On Sept. 14, 2015, an international team of scientists detected gravitational waves, opening a new realm of study in astrophysics. This was the first time that gravitational waves were empirically detected, 100 years after Albert Einstein predicted their existence. MSU physicist Neil Cornish was one of the members of this elite team of researchers.
Cornish has been a professor at MSU since August 1999. He previously worked in the field of theoretical cosmology, both at Cambridge as part of Stephen Hawking’s research group and also at Princeton on a NASA project to map afterglow of the big bang. He became interested in changing his focus to gravitational waves because of all the possibilities the field offered. “It’s opening up an entire new way of looking at the universe, the potential just seemed to be so great,” he said. “It was like wide open territory, like going out to the West and there were all these opportunities where it hadn’t all been picked over.”
MSU is one of few universities with a program in extreme gravity, which led Cornish to Montana. “There aren’t that many places in the world that actually have a focus on studying gravitational astrophysics and extreme gravity,” he said. The program was founded in the 1960s by Ken Nordtvedt, who came to MSU from MIT and established a group focused on gravity and general relativity, hiring new faculty in the field.
In addition to its research opportunities, Bozeman’s landscape appealed to Cornish. He grew up on a farm in the foothills of the Grampians in Australia, and he was happy to return to the mountains. “There was a department with a research focus in what I worked in also in a beautiful mountain setting, so it just seemed like the perfect fit,” he said.
In 2007 MSU became the 42nd institution to join the Laser Interferometer Gravitational-Wave Observatory (LIGO) collaboration, a project which uses high-sensitivity detectors to search for gravitational waves. The LIGO project started in 1997 and began installing advanced detectors in 2011. The new instruments began operation in 2015.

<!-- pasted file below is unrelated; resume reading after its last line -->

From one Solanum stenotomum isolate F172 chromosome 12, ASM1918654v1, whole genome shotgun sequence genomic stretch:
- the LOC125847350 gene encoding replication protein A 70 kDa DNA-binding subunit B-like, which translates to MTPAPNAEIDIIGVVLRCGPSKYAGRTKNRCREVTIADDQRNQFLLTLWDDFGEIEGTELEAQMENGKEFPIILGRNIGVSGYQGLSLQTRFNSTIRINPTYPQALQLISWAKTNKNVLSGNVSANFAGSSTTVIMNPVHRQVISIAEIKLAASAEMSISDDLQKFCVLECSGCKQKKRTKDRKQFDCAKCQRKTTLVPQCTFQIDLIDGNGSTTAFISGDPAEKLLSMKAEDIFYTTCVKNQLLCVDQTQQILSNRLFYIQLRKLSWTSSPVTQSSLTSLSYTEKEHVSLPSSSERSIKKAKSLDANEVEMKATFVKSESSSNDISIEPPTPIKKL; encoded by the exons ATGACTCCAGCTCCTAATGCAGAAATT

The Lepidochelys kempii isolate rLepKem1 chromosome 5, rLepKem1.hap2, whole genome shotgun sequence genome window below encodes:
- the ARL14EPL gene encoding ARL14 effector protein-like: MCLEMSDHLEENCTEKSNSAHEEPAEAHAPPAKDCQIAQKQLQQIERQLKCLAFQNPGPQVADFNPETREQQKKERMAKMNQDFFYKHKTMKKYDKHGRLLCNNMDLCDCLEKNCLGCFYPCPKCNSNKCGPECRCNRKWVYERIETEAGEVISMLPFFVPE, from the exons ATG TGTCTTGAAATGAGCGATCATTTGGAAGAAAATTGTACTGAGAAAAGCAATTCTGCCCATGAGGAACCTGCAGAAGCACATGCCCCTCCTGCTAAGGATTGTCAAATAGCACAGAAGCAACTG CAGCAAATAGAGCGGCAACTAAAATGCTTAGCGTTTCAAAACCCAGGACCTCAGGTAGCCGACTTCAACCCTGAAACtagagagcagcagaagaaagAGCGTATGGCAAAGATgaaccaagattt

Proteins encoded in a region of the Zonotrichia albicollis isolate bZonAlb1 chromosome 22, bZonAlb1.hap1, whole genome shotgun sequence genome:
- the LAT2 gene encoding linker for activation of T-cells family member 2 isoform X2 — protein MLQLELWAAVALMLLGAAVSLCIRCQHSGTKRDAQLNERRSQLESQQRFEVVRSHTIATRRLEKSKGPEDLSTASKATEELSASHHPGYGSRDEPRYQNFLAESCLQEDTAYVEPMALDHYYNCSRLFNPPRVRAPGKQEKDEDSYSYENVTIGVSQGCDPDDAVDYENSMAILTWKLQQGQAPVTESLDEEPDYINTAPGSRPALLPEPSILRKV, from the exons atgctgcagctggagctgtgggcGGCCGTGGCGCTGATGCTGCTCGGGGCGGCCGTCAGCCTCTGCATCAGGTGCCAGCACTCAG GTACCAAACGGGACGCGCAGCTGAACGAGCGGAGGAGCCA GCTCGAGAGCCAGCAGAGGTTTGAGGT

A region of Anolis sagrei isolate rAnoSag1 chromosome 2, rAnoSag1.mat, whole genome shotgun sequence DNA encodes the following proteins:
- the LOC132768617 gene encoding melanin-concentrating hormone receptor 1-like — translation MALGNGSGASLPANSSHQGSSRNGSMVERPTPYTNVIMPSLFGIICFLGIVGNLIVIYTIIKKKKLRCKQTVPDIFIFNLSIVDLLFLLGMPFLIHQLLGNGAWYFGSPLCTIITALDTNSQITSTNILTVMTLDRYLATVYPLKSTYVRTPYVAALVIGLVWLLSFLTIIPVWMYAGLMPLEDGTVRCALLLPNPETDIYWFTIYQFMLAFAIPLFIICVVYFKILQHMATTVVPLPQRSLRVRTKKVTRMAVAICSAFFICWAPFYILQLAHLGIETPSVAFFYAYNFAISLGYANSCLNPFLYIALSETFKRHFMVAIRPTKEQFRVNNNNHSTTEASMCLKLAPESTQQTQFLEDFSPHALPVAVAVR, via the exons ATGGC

According to Cornish, collaboration on an international level is becoming increasingly common, especially in the field of astronomy. “To be able to go beyond what has been done previously in astronomy you typically need a bigger telescope, more sensitive equipment, and these facilities cost hundreds of millions to billions of dollars. They’re not something that a single researcher is going to be doing,” Cornish explained. “We’re definitely in the era of big science.”
Currently, two MSU researchers are working on the LIGO project: Cornish and graduate student Meg Millhouse, using a data analysis method developed by Cornish and former MSU graduate students Tyson Littenberg and Paul Baker. “We’ve developed a technique that allows us to detect any kind of gravitational wave signal with no assumptions about what it looks like,” Cornish said. Other data analysis methods use pattern matching, making this method a unique way to search for gravitational wave signals in the trace plots produced by the LIGO detectors, which use lasers to track the distance between two mirrors. By not making assumptions, the the analysis program can pick up even unexpected signals, as signals have not been modeled for all cosmic events. “It opens up discovery space,” Cornish said. The team’s work was featured in the first figure of the gravitational waves discovery paper.